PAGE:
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Promoted Pins Case Study

We’re talking all about using Promoted Pins on Pinterest. Last week we looked at how Amy from Mod Podge Rocks used it to boost her Amazon sales. This week we’ve diving into how to use Promoted Pins to boost sales for educational products using a low CPC (cost-per-click).

Quick review – What are promoted pins? Promoted pins are Pinterest’s paid form of advertising. They are my favorite social media advertising tool out there. Learn the basics of Promoted Pins here.

Low Cost-Per-Click

There is a ton of talk around how much you should spend on Promoted Pins. This is referred to as a CPC bid. Since you only pay for clicks to your site this is how much you’ll pay for every click. Some say to go with the suggested cost that Pinterest gives you others say to go as low as possible.

Screenshot of cpc bid page on pinterest.

Last week I met Jessica from What I Have Learned at Social Media Marketing World. She shared with me some fantastic results from her Promoted Pin experiments with a VERY low CPC. Her strategy was so fascinating I asked if she wouldn’t mind sharing two examples — both blog posts, one seasonal and another on-going. She happily agreed.

On-Going Blog Post Promoted Pin

From Jessica:

I tend to promote pins for a low cost. I start with a $3 daily limit and 10 cent CPC (cost-per-click). Then increase it from there, never going higher than a 20 cent CPC. If the product is selling well, then I may increase the daily budget. This pin is always hitting the daily limit, I think.

Time frame: 3/28/15 – 4/25/16 (it’s ongoing)
Daily Budget: $6
CPC (cost-per-click): $.10
Total Clicks: 4,713
Total Budget: on-going
Starting repin numbers: I don’t know. Again, probably 0.
Ending repin numbers: 4,234
Device: (all)
Goal: Information about how to teach opinion writing that leads to product sales. Traffic = Emails or Sales

Screenshot of Promoted pins campaign page.

Since this is an on-going pin, Jessica follows the sales of the product. As she stated above, if it’s selling well she increases the limit, if not she leaves it as is.

Seasonal Promoted Pin

From Jessica:

The pin that did the best was a St. Patrick’s Day pin. It went to a product on my website. It was actually a campaign that had four different promoted pins, slightly different images.

St. Patrick’s Day Clover “I am lucky” Craftivity:

Time frame: 2/15/16 – 3/17/16 – I ran it in 2015 during the St. Patrick’s Day time frame, turned it off for a year, and turned it back on.
Daily Budget: $ ???? I don’t know
CPC (cost-per-click): $.09 average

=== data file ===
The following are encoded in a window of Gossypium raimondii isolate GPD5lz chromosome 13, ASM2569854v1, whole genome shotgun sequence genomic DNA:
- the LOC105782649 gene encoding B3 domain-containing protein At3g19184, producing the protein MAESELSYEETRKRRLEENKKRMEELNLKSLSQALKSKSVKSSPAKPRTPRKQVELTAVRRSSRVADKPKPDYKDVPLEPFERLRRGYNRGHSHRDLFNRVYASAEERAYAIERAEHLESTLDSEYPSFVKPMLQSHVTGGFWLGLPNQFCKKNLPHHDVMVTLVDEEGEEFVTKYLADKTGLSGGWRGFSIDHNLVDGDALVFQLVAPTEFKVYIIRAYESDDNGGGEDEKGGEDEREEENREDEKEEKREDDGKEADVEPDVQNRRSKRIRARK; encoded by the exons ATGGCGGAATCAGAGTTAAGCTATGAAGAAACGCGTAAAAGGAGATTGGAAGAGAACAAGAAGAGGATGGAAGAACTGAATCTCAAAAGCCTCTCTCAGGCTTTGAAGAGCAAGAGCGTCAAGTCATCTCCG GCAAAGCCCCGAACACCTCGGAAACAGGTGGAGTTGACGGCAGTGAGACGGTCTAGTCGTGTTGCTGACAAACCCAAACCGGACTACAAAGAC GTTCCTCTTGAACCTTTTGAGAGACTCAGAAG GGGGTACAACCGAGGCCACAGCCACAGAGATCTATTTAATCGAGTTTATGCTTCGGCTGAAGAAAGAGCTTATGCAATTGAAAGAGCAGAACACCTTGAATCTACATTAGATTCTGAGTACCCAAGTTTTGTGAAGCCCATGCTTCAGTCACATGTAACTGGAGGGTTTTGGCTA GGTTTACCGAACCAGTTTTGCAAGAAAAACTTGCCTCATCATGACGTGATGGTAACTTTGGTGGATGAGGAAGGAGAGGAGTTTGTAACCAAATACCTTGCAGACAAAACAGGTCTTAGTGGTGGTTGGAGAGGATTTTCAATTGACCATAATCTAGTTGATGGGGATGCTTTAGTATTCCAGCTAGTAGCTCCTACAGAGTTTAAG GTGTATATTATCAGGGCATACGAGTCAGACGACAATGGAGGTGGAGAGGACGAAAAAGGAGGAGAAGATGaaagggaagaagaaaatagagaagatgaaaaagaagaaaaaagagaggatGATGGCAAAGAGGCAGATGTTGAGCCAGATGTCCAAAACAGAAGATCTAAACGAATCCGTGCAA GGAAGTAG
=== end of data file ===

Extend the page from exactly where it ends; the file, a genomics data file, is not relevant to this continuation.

Total Clicks: 5.55K
Total Budget: $234.90
Starting repin numbers: 0-1000
Goal: Sale of product
Conversions — Notice the short pin had the highest conversions.

Screenshot of promoted pins conversions page.

Overall Results

Screenshot of overall results for promoted pins case study.


What I find interesting about these case studies are the low CPC’s. Jessica is still getting great results without putting out a ton of money. And the icing on the cake is that after a pin is promoted it lives forever. Pinterest users will still see the pin, forever! It doesn’t leave the platform or die a quick ‘reach’ death (Facebook!). In fact, Pinterest has said it can still drive up to 20% more traffic after the campaign has ended.

It’s smart that Jessica is choosing to promote with a low CPC for an on-going product. If she had chosen to go with the suggested cost from Pinterest she would’ve blown her advertising budget real fast.

In the St. Patrick’s day case study the shorter pin ended up performing the best. There are several reports of longer pins performing better but in this study the regular sized pin performed better than the longer pins. Something to think about when you’re choosing a pin to promote. Test two different sizes to compare results.

Let’s also take into consideration that the Saint Patrick’s day pin had been pinned the previous year. Knowing that Pinterest tends to favor older content this is a great strategy for boosting existing content. Always be sure to review the post for places to add internal links and new ways to monetize.

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The takeaway — when promoting a pin on Pinterest test out different CPC’s and different sized images. Consider an on-going campaign or boosting previously published seasonal content. And ALWAYS choose traffic campaigns (now called Consideration campaigns).

What do you see in this case study that inspires you? 

Looking for more tips? Check out our blab about how to run a promoted pin campaigndownload our quick tips for testing out Promoted Pins, and take a look at The Complete Guide to Promoted Pins


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